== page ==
Thursday, May 24, 2007

Ubuntu 7.04 & a Dell E1505

Ok, so I've had my laptop for almost 6 months now, and had Ubuntu running happily on it for most of those. I'm intending to put together a detailed article with the hardware specs, and all the little tricks I had to follow to get things working properly, but haven't made a lot of progress. However, I still intend to, since I haven't found them collected together in one place anywhere else.

So, I started with Ubuntu 6.10 (actually 6.04, but I wiped that and installed 6.10 within a week), and upgraded to 7.04 the first day it was officially out. The upgrade improved several things, and made several others worse. I've also got a few annoyances and the like hanging around from 6.10 that probably wouldn't be present if I did a fresh install, but I've got the system so heavily tweaked that I'm highly resistant to the idea.

I'll go into more detail later, but for this post I wanted to highlight an issue that showed up yesterday and that I just got fixed, hopefully. Hibernating & suspending have mostly worked out of the box for me, without any tweaking in 6.10. I'd occasionally have issues where it would refuse to hibernate, with the log just showing that powermanager decided to resume after one of the processors (it's a dual core chip) had shutdown, but before it had written the ram to disk. Depending on the exact timing, this either led to it coming back up and just not suspending, or it would lockup, never finishing suspending or resuming. Other than this, and occasionally resuming with the LCD still off, which I fix by suspending-to-ram, then resuming, it hadn't given me trouble. It worked well enough I normally hibernate, and only actually shutdown or reboot a couple times a month. However, it wasn't quite reliable enough that I'm comfortable just shutting the lid and relying on it to suspend automatically.

The upgrade to 7.04 seemed to have increased the reliability, if anything, with one odd side-effect. Almost every time I'd resume, it would play its little siren sound, and display a popup notification telling me that suspend had failed. Of course, considering I only get the message after a successful resume, I found the message odd, but haven't bothered to investigate it at all.

So, yesterday, the only change I made was to install some updates, which were for vim-tiny, vim-common, and samba. These shouldn't have had any effect at all on suspending. So, I finish up at work, hibernate, and go home. At home, I start it up to check something, and am surprised to find myself at a login screen. I logging, and check the syslog for clues. I don't see the normal saving RAM to disk messages, or the normal resume messages, and in their place is a message I don't remember seeing before, which comes near the end of logging before the startup happens. PM: suspend-to-disk mode set to 'shutdown' Unsure if this is relevant or not, I finish what I am doing, and hibernate again. Sure enough, once I get to work the next night, I'm greeted upon bootup with a login screen. I google for this string, and find some of the source code, and an old message or two about failed hibernations screwing with their swap partitions, but nothing catches my eye.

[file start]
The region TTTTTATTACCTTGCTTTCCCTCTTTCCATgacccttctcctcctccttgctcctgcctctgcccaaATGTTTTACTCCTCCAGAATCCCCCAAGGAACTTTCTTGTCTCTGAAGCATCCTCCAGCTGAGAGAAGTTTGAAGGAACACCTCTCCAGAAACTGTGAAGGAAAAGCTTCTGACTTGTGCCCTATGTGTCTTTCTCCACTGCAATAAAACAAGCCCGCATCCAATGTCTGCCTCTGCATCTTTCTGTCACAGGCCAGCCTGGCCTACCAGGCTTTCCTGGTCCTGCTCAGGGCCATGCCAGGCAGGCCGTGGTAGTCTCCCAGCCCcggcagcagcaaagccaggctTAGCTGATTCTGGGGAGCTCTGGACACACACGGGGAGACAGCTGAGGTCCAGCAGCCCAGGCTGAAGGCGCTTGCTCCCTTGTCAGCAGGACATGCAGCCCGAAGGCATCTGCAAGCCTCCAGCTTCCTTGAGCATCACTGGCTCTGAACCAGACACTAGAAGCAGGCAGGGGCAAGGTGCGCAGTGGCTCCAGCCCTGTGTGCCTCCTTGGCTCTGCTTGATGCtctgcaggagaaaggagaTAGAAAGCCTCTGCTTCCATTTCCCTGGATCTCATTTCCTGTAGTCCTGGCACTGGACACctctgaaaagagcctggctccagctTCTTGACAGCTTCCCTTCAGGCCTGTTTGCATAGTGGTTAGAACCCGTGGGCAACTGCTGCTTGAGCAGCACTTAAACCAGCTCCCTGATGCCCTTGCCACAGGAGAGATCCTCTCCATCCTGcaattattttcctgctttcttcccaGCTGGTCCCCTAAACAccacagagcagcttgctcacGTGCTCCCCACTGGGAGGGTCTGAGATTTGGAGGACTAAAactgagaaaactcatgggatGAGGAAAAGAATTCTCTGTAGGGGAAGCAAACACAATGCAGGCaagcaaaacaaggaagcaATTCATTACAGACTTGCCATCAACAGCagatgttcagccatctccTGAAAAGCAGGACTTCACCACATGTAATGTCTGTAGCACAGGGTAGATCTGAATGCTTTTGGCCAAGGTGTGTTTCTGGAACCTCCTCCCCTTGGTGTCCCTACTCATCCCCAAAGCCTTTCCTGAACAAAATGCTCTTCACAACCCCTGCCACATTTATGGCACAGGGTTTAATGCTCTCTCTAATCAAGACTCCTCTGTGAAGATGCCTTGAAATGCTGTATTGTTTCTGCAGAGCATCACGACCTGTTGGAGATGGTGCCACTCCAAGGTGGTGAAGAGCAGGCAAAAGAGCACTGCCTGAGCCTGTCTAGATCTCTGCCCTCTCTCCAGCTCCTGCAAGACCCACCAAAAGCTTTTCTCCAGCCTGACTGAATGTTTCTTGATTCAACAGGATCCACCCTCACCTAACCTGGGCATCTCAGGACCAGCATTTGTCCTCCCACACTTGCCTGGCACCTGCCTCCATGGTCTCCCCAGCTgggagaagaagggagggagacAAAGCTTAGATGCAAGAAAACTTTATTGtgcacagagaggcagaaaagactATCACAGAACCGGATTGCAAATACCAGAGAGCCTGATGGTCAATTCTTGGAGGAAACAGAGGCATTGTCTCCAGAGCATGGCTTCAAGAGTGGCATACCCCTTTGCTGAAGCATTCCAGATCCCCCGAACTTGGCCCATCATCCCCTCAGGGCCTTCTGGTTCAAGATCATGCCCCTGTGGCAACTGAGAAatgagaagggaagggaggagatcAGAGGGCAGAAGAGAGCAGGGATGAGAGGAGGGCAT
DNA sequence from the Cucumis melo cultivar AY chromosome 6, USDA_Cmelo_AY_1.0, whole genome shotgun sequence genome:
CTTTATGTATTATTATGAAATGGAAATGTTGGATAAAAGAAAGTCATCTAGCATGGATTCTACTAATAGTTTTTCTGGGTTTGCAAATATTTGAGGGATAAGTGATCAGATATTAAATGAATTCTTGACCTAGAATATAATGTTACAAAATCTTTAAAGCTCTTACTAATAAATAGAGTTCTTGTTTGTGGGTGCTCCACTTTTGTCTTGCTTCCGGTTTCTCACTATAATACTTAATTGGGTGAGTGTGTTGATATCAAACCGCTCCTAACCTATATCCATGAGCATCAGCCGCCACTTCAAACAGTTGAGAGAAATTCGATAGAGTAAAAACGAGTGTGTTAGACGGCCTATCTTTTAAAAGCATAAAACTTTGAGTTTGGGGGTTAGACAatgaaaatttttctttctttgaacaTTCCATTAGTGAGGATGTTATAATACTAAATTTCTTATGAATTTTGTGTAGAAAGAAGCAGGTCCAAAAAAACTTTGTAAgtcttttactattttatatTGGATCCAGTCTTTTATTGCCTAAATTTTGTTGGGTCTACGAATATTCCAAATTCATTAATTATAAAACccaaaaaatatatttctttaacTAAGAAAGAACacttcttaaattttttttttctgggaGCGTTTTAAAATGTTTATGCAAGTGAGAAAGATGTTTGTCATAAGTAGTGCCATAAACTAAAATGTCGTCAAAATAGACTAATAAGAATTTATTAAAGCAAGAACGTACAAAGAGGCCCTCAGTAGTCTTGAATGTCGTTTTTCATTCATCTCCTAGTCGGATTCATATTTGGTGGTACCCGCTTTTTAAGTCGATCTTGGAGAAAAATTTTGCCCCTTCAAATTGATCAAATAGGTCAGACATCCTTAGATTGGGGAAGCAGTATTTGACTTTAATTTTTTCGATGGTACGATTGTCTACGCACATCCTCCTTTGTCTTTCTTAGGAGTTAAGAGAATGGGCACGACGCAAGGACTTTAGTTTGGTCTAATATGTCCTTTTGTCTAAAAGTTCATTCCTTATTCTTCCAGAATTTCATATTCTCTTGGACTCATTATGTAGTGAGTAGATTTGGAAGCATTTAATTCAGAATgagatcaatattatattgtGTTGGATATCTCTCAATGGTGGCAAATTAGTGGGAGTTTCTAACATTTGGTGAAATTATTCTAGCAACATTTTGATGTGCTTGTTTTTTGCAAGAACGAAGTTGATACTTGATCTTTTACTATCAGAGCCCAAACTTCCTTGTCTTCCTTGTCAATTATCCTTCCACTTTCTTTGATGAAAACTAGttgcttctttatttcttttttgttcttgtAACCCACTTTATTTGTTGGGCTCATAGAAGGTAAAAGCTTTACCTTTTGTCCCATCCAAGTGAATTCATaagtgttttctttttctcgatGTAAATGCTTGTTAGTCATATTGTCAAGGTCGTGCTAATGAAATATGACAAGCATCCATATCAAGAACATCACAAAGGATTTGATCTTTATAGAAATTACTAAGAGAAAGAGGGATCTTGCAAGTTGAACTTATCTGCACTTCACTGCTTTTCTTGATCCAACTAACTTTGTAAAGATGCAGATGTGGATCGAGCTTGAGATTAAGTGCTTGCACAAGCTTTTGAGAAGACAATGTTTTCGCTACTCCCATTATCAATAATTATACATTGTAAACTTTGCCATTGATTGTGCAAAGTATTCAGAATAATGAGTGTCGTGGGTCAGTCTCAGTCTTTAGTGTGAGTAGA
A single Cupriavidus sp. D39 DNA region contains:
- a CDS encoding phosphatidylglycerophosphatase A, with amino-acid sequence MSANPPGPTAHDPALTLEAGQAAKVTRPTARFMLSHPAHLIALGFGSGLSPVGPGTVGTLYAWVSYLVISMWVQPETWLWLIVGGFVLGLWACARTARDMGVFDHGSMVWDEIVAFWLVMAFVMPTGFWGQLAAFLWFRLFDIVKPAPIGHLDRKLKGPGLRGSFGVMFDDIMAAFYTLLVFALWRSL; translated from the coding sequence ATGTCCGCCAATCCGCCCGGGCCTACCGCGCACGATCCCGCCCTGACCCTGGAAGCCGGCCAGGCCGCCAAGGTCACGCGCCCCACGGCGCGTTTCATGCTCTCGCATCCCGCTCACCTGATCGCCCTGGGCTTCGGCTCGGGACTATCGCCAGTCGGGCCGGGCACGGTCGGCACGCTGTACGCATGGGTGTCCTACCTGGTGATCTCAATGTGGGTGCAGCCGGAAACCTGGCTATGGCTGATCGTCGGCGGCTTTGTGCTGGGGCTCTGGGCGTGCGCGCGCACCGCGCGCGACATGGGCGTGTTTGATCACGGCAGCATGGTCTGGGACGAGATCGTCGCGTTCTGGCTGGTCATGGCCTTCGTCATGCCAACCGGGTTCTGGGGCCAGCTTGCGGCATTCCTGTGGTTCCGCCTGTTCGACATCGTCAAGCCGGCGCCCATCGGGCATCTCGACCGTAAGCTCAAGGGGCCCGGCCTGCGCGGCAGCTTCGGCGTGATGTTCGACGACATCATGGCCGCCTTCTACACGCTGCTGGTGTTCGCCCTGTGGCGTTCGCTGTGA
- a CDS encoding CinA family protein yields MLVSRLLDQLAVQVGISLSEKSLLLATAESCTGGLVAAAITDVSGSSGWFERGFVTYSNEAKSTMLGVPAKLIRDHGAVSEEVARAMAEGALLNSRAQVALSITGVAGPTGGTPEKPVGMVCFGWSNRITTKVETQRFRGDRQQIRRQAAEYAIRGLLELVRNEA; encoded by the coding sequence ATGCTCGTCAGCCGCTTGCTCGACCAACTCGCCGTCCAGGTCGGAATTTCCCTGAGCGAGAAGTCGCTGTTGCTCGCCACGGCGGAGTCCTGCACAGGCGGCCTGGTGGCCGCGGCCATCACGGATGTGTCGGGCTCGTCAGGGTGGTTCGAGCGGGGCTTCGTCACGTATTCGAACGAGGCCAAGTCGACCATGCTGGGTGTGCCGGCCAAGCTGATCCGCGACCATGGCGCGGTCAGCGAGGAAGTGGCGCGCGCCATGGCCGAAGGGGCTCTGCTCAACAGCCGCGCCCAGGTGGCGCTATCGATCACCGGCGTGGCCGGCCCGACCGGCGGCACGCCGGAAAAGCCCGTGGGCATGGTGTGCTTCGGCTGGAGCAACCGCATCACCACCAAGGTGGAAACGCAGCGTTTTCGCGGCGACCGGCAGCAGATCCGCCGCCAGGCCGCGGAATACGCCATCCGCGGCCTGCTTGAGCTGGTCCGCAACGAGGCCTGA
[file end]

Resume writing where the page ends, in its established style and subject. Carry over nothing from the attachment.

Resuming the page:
A while later, I notice that the computer has basically frozen. Now, it didn't catch my attention at first, as launching firefox puts my computer out of commission for about 5 - 10 minutes usually, as it loads the 200 something tabs I had open last time I shut it down. (No, that's not an exaggeration, there are currently 217 tabs spread across 3 windows. There used to be about 3 times that. You should see my list.) However, this time it is much longer lasting, and I notice that according to the system monitor, which is only updating sporadically, there isn't much network activity, and all the cpu time is I/O wait. This isn't typical behavior. I finally switch over to one of the text consoles, login, and check top, since I can't get any response in X. Looking around, I suddenly notice something, there is about 12MB of RAM free, and 0KB of swap space. Oh, that's because there isn't any swap on the system. WTF? No swap? This system has 1GB of RAM, and 2GB of swap. Why do I have no swap? I try to login to a couple more virtual consoles to investigate and get my swap activated, but by this time the system is so sluggish that the logins time out before ever actually prompting me for a password. I hard reboot, and start googling from a work computer in the meantime.

The problem I run into eventually is that my swap is still listed in /etc/fstab, yet if I run swapon -va it says it cannot find that UUID. I find some interesting information in this post, however, their commands don't work for me. I then find a link to a comment for bug #66637 from 10/31/2006, which does the trick. Just remember all these commands need to be run as root, or prefixed with sudo. After a reboot, my swap is loaded properly, and the system successfully resumes from a test hibernation once again.